What Would Staking Look Like On Ethereum 2.0? | Hacker Noon

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@musharrafMohammad Musharraf

B2B copywriter || Fintech || Blockchain and Cryptocurrency. Get in touch for copywriting projects.

Proof-of-work (PoW) and proof-of-stake (PoS) are the two most widely employed blockchain protocols. Blockchain proponents often indulge in debates to prove which of the two is actually better, never really reaching a consensus (pun intended).

For Ethereum, however, the vision has been crystal clear since its early days. While the project founders launched the first version of the network —  Ethereum 1.0 — with the proof-of-work consensus protocol, they had distinctly stated their intention to switch to the proof-of-stake protocol in the future.

Ethereum network’s transition from PoW to PoS and consequently from Ethereum 1.0 to Ethereum 2.0 was planned due to the major shortcomings of the proof-of-work protocol that raised questions about its sustainability.

Why ditch the good ol’ PoW?

There are three major shortcomings of the proof-of-work protocol.

  • In an ever-expanding industry with increasing transaction demands, PoW fails to deliver the desired scalability to the Ethereum network. PoW’s inability to cater to the rising demand was first put on public display when hundreds of people together rushed to buy Crypto Kitties’ digital cats on the Ethereum network, causing high network congestion and a stack of unprocessed transactions.
  • As the network grows, the PoW protocol grows more energy-intensive. To put things into perspective, it was possible to mine Bitcoins using the RAM or GPU of a personal computer back in 2010. But today, the Bitcoin network consumes 58.93 terawatt-hours of electricity per year or 0.21% of the world supply. The Ethereum network, on the other hand, uses approximately 8.7 terawatt-hours of electricity annually, making it the second most energy-intensive blockchain network.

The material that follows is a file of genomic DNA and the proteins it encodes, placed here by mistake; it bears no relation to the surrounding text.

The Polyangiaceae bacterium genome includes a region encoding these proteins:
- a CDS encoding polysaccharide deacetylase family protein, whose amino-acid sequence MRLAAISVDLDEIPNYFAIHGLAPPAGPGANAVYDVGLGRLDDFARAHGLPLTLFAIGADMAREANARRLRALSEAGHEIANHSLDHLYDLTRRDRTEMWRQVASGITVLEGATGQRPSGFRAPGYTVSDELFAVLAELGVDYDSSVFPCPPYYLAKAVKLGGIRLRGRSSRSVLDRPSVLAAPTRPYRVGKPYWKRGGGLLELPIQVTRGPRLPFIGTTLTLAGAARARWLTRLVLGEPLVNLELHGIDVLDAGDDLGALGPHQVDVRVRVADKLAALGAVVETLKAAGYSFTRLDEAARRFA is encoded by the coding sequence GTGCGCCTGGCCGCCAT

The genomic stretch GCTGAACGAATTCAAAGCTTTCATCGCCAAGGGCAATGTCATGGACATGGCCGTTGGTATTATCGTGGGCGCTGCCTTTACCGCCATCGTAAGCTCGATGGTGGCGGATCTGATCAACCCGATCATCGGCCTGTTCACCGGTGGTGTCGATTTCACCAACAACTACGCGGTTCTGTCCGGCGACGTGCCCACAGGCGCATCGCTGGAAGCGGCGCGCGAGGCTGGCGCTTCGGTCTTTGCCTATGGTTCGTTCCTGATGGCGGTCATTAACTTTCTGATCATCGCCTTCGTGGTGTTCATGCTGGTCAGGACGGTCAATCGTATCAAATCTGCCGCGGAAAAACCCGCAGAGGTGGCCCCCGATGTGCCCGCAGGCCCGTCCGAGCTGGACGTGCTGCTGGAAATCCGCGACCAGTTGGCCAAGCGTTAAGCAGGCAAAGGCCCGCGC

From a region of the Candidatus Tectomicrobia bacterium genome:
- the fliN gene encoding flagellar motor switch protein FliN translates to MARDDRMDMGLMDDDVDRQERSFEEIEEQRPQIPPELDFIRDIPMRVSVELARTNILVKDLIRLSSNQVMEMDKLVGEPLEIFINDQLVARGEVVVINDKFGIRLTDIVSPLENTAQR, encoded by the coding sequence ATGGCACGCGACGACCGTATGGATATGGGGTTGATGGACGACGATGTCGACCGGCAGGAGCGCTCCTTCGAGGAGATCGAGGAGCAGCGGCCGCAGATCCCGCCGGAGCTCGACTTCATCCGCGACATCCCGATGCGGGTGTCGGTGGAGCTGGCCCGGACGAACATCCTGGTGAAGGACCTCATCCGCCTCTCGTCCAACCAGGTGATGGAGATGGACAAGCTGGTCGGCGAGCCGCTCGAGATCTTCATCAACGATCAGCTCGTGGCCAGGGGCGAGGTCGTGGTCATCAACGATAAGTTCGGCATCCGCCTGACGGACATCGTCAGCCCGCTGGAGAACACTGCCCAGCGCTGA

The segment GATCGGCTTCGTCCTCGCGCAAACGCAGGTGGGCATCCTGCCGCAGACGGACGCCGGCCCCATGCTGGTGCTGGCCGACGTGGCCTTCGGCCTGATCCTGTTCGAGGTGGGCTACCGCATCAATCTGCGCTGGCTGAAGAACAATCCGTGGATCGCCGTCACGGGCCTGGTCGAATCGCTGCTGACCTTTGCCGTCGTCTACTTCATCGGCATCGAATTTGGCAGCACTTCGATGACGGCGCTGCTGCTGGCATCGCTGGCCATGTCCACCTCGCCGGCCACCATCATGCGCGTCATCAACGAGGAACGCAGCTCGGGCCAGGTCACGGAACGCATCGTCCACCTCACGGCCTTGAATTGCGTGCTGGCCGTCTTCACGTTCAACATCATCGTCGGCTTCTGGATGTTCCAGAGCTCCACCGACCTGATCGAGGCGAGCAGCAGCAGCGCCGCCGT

• The high electricity consumption is due to the high computation power demand for PoW protocols. Over time, the network may require high-end GPUs and ASIC miners that cost thousands of dollars, as in the case of Bitcoin. This raises the barrier to entry for small-scale participants, forcing them out of the network if they fail to upgrade their hardware. Another problem with this is the fact that mining behemoths in the industry control a majority of the mining power, thus becoming a potential threat to the decentralization of the network.

So, what’s the deal with Eth 2.0 and its PoS integration?

To move away from the challenges and shortcomings of the proof-of-work protocol, the Ethereum Foundation is soon planning to move its network to the proof-of-stake protocol. While it is still uncertain as to when the Ethereum 2.0’s “Phase 0” will launch, it is highly likely to happen by the end of 2020, as per the statement of the Ethereum co-founder Vitalik Buterin.

The Ethereum 2.0 network will replace PoW with PoS in a bid to bring more scalability and decentralization to the network while also making the network more energy-efficient. It may sound slightly counterintuitive to use PoS for increased decentralization, but it correlates to the third problem we discussed about PoW — centralized entities controlling the majority of the mining power by buying more mining hardware.

With the use of PoS, Ethereum will replace the miners and mining hardware with validators and stakers. Compared to using computing power to mine new blocks on the PoW protocol, PoS requires network participants to lock, or stake, a certain amount of cryptocurrency in a designated contract wallet to become a validator on the network.